After seven tumultuous years traveling the world for Operation Smile, Ellen
Agler took the past year at the Harvard School of Public Health not just to earn a master’s degree in international health, but to reflect and plan her next steps.
“It’s been a very, very good year for me at Harvard, [a time] to just reflect,” Agler said. “It’s been a whirlwind the last seven years.”
Agler, who describes working for children in the developing world as her passion, has been busy. But her busy-ness has had a lot of impact. She figures more than 5,000 children have had facial reconstruction surgery because of projects she’s worked on in 20 countries.
Agler’s whirlwind years have centered on Operation Smile, a 20-year-old relief agency that provides reconstructive surgery for children living with facial deformities in developing nations.
These deformities, including cleft lip and cleft palate, can be fixed with surgery that is unavailable in many developing nations. Agler said the ramifications of that medical scarcity are severe.
Children with facial deformities are often shunned, kept out of classrooms. For those with cleft palate and lip, there can be difficulty speaking, so the children are also poorly understood. As they grow older, they often become social outcasts and do poorer economically. In extreme cases, babies with such deformities can even be killed by family members.
Agler got involved with Operation Smile after an on-again, off-again journalism career that often left her sympathizing with the people she wrote about.
She began investigating the organization after graduating from Boise State University in Idaho with a bachelor’s degree in English in 1997 and found herself inspired by the organization’s history. It was started by a couple who participated on a surgical mission to the Philippines to repair cleft lips and palates. The need was so great that many children had to be turned away. The couple, William and Kathleen Magee, saw the need for an organization like Operation Smile and met it.
Agler said she was attracted to Operation Smile both because of its mission and because she wanted to learn from the Magees how to make a difference.
She started out at Operation Smile headquarters in Virginia, managing medical missions to underserved parts of the world. After two years, she followed that up with a stint in Colombia, as regional manager of educational programs for Central and South America. After two years there, in 2001, she moved to London as executive director of Operation Smile in the United Kingdom.
Though the organization has recruited volunteers from the United Kingdom for many years, it didn’t have an official structure there until recently. Agler remedied that, creating a central office organization, establishing charitable organization status, and doing some fundraising. While in London, Agler also managed several Operation Smile programs outside of the United Kingdom and attended the London School of Economics, earning a master’s degree in development studies.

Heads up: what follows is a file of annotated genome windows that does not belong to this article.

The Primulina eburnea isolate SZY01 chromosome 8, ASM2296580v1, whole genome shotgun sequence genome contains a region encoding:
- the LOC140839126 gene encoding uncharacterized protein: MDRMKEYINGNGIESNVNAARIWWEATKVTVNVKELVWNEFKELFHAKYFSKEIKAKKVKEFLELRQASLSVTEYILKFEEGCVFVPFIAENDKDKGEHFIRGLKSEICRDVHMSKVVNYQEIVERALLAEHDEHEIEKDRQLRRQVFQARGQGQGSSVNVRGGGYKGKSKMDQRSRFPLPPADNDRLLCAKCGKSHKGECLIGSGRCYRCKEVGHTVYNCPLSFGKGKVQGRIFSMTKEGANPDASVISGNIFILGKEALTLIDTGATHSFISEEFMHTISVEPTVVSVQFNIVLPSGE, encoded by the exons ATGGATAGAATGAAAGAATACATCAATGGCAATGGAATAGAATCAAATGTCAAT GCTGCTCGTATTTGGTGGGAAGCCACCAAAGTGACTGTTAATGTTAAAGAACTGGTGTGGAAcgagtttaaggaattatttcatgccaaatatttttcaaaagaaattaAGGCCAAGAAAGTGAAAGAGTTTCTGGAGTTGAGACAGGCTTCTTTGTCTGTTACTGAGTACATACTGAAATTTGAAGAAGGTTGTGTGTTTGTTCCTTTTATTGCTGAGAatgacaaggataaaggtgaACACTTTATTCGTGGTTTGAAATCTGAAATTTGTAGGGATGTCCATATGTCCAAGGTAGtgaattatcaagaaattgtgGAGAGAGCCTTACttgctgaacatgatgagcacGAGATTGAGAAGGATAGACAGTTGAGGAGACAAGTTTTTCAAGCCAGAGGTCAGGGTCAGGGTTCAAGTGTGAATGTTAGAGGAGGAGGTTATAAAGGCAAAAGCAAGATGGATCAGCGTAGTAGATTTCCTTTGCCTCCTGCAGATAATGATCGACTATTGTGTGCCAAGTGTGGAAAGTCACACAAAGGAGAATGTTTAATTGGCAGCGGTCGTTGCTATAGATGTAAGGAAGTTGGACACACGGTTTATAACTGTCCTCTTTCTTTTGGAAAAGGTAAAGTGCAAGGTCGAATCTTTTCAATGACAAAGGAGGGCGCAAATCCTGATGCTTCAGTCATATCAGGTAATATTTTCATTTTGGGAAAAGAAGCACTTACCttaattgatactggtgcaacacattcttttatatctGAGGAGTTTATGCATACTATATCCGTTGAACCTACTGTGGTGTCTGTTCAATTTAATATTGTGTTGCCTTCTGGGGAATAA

She visited Iraq last summer with an Operation Smile team to assess the need for an Operation Smile mission there. Though they recognized a great need for Operation Smile’s services, the deteriorating security situation has precluded sending a team so far, Agler said.
Agler said her years of experience in the field combined with her academic training have made her ready for new challenges. And just in case, she also earned a certificate in humanitarian studies and field practice this year from a joint program at Tufts University and the Massachusetts Institute of Technology.
“I just have a tool kit now to really take things to the next level,” Agler said.
After graduation, Agler plans to move to Southern California. She’ll continue her work with Operation Smile, perhaps organizing Asia missions. In addition, she’ll work with a new nonprofit she helped found, called the World Healing Institute in Hawaii.
The World Healing Institute, which Agler helped form while in London, handles cases of children with facial deformities severe enough that they can’t be treated in their home nations.
“Those are the kids you feel saddest about,” Agler said.
These children, Agler said, often have emotional problems related to their condition and to a lifetime of rejection and marginalization. The institute, located in Hawaii, seeks to provide more than just physical healing, it also seeks to build self-esteem and help the child view himself or herself with a positive self-image.
The institute is located on a former sugar plantation and part of its mission is to rehabilitate the plantation lands by reintroducing native Hawaiian vegetation.
“Protection of the planet and protection of the people is part of the vision of the founders,” Agler said. “I’ve been very fortunate to work with people who have just a grace about the way they want to live on the planet.”